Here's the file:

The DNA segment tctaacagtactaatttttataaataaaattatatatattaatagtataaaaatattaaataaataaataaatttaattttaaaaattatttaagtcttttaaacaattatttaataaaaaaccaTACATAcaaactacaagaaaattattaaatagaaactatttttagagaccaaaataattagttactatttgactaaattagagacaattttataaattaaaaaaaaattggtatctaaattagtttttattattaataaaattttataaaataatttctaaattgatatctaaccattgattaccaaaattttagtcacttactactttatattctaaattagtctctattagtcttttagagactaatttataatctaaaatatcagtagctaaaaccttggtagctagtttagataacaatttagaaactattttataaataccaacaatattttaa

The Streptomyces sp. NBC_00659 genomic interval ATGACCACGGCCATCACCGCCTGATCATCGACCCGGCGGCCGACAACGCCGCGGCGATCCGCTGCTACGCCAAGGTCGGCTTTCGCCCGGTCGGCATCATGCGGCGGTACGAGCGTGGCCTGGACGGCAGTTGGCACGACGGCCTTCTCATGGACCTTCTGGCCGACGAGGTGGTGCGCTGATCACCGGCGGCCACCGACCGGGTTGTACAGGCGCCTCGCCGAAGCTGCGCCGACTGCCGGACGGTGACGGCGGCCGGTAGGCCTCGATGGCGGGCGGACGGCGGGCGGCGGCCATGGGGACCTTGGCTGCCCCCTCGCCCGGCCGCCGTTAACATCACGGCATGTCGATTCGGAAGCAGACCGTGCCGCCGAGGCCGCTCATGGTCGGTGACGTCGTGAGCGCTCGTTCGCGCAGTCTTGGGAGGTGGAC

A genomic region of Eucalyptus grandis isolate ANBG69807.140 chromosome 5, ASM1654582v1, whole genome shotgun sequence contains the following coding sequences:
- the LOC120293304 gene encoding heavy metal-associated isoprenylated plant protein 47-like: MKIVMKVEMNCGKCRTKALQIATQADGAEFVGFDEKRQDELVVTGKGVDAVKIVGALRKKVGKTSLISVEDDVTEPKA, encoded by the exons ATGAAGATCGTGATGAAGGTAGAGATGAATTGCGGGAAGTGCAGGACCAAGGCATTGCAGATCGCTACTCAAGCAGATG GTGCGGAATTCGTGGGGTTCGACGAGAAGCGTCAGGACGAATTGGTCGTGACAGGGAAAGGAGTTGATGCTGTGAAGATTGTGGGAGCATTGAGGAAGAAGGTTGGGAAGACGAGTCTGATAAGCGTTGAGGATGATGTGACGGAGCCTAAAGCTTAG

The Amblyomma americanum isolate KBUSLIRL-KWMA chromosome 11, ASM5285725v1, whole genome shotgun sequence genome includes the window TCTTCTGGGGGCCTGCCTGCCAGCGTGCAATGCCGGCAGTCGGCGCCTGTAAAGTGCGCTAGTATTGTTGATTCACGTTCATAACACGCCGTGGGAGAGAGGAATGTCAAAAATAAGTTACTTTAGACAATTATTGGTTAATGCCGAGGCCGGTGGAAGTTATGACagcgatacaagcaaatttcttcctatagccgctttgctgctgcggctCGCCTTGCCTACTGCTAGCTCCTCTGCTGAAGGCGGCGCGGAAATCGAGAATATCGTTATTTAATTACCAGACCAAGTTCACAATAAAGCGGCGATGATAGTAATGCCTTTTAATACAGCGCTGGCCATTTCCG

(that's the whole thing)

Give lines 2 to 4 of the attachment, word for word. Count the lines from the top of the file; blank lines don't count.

The Streptomyces sp. NBC_00659 genomic interval ATGACCACGGCCATCACCGCCTGATCATCGACCCGGCGGCCGACAACGCCGCGGCGATCCGCTGCTACGCCAAGGTCGGCTTTCGCCCGGTCGGCATCATGCGGCGGTACGAGCGTGGCCTGGACGGCAGTTGGCACGACGGCCTTCTCATGGACCTTCTGGCCGACGAGGTGGTGCGCTGATCACCGGCGGCCACCGACCGGGTTGTACAGGCGCCTCGCCGAAGCTGCGCCGACTGCCGGACGGTGACGGCGGCCGGTAGGCCTCGATGGCGGGCGGACGGCGGGCGGCGGCCATGGGGACCTTGGCTGCCCCCTCGCCCGGCCGCCGTTAACATCACGGCATGTCGATTCGGAAGCAGACCGTGCCGCCGAGGCCGCTCATGGTCGGTGACGTCGTGAGCGCTCGTTCGCGCAGTCTTGGGAGGTGGAC

A genomic region of Eucalyptus grandis isolate ANBG69807.140 chromosome 5, ASM1654582v1, whole genome shotgun sequence contains the following coding sequences:
- the LOC120293304 gene encoding heavy metal-associated isoprenylated plant protein 47-like: MKIVMKVEMNCGKCRTKALQIATQADGAEFVGFDEKRQDELVVTGKGVDAVKIVGALRKKVGKTSLISVEDDVTEPKA, encoded by the exons ATGAAGATCGTGATGAAGGTAGAGATGAATTGCGGGAAGTGCAGGACCAAGGCATTGCAGATCGCTACTCAAGCAGATG GTGCGGAATTCGTGGGGTTCGACGAGAAGCGTCAGGACGAATTGGTCGTGACAGGGAAAGGAGTTGATGCTGTGAAGATTGTGGGAGCATTGAGGAAGAAGGTTGGGAAGACGAGTCTGATAAGCGTTGAGGATGATGTGACGGAGCCTAAAGCTTAG